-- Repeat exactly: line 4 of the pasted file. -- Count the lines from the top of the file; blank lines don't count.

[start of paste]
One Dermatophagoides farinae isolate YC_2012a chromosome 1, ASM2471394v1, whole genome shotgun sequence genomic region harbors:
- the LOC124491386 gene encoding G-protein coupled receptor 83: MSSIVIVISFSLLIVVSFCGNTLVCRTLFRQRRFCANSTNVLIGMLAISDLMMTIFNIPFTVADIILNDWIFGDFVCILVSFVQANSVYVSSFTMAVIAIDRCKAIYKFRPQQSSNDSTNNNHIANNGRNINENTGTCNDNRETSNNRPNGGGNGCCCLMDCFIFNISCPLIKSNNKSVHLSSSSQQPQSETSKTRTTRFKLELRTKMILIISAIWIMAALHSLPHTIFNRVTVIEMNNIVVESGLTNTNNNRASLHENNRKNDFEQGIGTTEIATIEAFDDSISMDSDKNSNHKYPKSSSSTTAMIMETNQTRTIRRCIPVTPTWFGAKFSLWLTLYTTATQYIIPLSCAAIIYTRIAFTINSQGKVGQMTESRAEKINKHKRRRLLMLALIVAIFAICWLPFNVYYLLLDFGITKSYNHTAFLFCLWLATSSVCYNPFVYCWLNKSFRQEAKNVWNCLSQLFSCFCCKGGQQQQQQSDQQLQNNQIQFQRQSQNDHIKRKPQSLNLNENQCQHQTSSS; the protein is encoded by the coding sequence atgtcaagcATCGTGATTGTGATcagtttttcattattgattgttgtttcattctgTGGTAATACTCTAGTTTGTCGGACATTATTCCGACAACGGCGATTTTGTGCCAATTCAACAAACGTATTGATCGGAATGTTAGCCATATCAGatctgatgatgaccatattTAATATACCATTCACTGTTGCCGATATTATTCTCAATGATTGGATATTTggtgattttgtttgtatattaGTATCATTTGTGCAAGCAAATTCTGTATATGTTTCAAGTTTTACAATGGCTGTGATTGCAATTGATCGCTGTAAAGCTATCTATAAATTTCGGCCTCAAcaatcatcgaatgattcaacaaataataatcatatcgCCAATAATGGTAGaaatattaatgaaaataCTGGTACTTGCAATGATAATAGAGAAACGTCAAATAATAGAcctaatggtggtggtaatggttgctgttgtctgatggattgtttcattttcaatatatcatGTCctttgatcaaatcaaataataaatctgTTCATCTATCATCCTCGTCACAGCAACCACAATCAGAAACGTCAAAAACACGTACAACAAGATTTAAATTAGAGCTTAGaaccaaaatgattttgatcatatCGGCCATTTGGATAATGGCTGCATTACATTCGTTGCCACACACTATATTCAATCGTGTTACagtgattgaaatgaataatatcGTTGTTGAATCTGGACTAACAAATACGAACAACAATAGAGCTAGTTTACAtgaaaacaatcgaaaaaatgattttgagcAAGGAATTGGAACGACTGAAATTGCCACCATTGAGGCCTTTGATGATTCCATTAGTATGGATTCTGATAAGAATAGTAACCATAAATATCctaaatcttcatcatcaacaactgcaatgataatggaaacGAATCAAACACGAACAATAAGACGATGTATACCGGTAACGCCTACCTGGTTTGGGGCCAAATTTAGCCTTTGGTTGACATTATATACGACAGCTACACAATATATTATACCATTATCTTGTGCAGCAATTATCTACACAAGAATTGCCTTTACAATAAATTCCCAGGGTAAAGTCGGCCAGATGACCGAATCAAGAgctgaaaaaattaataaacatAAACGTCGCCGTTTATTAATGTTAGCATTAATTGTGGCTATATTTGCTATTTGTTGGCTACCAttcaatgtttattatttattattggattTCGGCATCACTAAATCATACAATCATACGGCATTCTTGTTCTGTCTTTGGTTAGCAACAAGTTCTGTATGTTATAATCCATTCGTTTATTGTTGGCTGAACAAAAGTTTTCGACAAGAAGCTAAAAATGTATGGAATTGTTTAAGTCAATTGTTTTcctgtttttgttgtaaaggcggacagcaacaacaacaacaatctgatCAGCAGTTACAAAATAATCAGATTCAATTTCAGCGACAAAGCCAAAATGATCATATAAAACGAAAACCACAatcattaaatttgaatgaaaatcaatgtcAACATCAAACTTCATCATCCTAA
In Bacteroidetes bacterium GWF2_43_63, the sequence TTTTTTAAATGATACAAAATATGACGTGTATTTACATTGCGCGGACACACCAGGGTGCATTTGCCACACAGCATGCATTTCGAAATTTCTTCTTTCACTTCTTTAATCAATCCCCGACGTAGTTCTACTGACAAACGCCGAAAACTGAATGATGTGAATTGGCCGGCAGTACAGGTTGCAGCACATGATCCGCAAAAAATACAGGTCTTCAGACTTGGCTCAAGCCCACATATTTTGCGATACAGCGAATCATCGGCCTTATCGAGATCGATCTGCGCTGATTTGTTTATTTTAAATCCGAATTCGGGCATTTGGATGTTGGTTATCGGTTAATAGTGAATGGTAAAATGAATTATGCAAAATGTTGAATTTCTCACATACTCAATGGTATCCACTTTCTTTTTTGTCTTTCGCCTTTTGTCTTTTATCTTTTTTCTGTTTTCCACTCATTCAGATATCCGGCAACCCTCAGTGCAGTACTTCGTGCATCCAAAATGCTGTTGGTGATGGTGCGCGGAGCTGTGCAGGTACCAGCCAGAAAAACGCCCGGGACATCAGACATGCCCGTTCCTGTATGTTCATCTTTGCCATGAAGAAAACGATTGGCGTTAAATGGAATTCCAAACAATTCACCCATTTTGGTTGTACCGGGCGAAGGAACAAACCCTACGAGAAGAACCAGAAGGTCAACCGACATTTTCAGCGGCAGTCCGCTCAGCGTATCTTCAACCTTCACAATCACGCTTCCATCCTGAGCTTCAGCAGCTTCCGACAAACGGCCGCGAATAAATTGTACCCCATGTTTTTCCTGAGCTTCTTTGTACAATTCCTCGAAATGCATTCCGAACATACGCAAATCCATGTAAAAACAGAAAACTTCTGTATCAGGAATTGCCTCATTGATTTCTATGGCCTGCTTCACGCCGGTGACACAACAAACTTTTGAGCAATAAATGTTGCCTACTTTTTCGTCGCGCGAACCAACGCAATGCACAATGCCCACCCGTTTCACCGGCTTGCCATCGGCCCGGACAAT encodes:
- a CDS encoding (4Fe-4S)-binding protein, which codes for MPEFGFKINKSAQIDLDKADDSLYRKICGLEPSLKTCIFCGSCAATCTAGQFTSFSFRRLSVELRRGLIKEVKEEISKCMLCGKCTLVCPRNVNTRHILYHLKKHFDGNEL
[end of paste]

- a CDS encoding (4Fe-4S)-binding protein, which codes for MPEFGFKINKSAQIDLDKADDSLYRKICGLEPSLKTCIFCGSCAATCTAGQFTSFSFRRLSVELRRGLIKEVKEEISKCMLCGKCTLVCPRNVNTRHILYHLKKHFDGNEL